Shi Jing (Book of Odes)


Chinese literature begins with ShiJing (Book of Odes), an anthology of songs, poems, and hymns. It consists of 311 poems (6 without text) dating from the Zhou Dynasty (1027-771 BC) to the Spring & Autumn Period (770-476 BC). Geographically, these poems were collected from the area which is now central China and the lower HuangHe (Yellow River) Valley of north China where Chinese civilization began and flourished. The area covers what are today’s ShanXi, Shan3Xi, ShanDong , HeNan, and HuBei provinces.

The collection is divided into four main sections:

  1. GuoFeng (Lessons from the States): poems or folk songs from ordinary people.
  2. XiaoYa (Minor Odes of the Kingdom): poems or songs concerning life of the nobility.
  3. DaYa (Greater Odes of the Kingdom): poems or songs of praise of the rulers and their life.
  4. Song (Odes of the Temple and the Altar): hymns written for religious ceremonies of the court.
In spite of the many interpretations and commentaries written generations later, ShiJing’s influence on Chinese literature is overwhelming and undeniable by any one at any time. ShiJing not only lays the foundation for the formation of style and rules for Chinese classical poems, it is also frequently quoted in other canonical Chinese texts and has always been referred to as moral truth and lessons. It is no coincidence that the number of poems selected by Sun Zhu in 1763 for his popular 300 Tang Poems was an exact match with that of the ShiJing. This is just an example of how influential ShiJing is on Chinese literature even in the most trivial way.

Poems collected in the anthology touch and reflect on all aspects of Chinese life at the time. Some describe emotion, feelings and situations of people from different classes of society, some report events and matters of state, some depict the harmonious rule of nature. There is record of about one hundred kinds of plants and trees and ninety kinds of animals and insects in ShiJing. Different kinds of musical instruments, metals, arms and munitions of war, buildings, clothing, food, etc. are frequently mentioned. Given the genuine and diverse nature of the poems collected in this anthology, in addition to its literary significance, ShiJing is a very valuable document for those who wish to seek insight into Chinese civilization and beyond.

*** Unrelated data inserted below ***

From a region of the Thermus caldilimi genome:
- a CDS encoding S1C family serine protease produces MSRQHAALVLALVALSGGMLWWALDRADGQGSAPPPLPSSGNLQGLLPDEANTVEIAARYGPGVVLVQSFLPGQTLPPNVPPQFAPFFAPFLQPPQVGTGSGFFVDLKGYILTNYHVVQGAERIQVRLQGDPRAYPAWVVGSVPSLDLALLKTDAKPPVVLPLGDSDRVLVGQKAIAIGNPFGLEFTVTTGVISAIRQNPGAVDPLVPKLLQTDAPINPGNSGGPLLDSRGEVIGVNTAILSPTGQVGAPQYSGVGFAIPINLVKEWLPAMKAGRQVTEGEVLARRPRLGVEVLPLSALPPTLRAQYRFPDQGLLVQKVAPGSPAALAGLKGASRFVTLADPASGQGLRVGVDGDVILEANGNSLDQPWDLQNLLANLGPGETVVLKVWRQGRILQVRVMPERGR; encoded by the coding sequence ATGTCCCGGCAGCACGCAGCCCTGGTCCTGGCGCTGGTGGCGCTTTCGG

ShiJing has been translated into English by a number of prominent scholars since 18th century. The translation we use here is by James Legge (1814-1897) and have substituted his transliteration of Chinese names with PinYin.

** This introduction is written by C. Ming Lung of Chiense Text Initiative. It is intended to providing some basic information on ShiJing to users, especially those who are new to this anthology.

A short bibliographies is provided here:

  1. Wilt Idema and Lloyd Haft. A Guide to Chinese Literature, Ann Arbor: UMichigan Center for Chinese Studies, 1997
  2. Victor H. Mair, editor. The Columbia Anthology of Traditional Chinese Literature, New York: Columbia University, 1994
  3. W. McNaughton. The Book of Songs, New York: Twain, 1971


  1. Arthur Waley. The Book of Songs: Translated by Arthur Waley, Edited with Additional Translations by Joseph R. Allen, New York: Grove Press, 1996
  2. ShiJing: Translated by YunZhong Xu, Edited by ShengZhang Jiang, Hunan, China: Hu Nan Chu Ban She, 1993
  3. William Jennings. The Shi King: The Old "Poetry Classic" of the Chinese, New York: Paragon Book, 1969
  4. Ezra Pound. The Classic Anthology Defined by Confucius, Cambridge: Harvard U Press, 1954
  5. Bernhard Karlgren. The Book of Odes, Stockholm: The Museum of Far Eastern Antiquities, 1950

Notes on Texts

Chinese text on this site is based on Shi Ji Zhuan by Zhu Xi. When a character is not found in the word processor we substituted with its synonym (TongYiZi or YiTiZi) after consulted CiHai and CiYuan. In very few cases when no character is available at all, the components of the character are displayed in a note at the end of the poem.

We did not place additional space between characters in the original text. Therefore, in order to make the line-wrap works for Chinese when viewing with Chinese software you still need to set fonts to Big5 on your Netscape or Microsoft Explorer browser.

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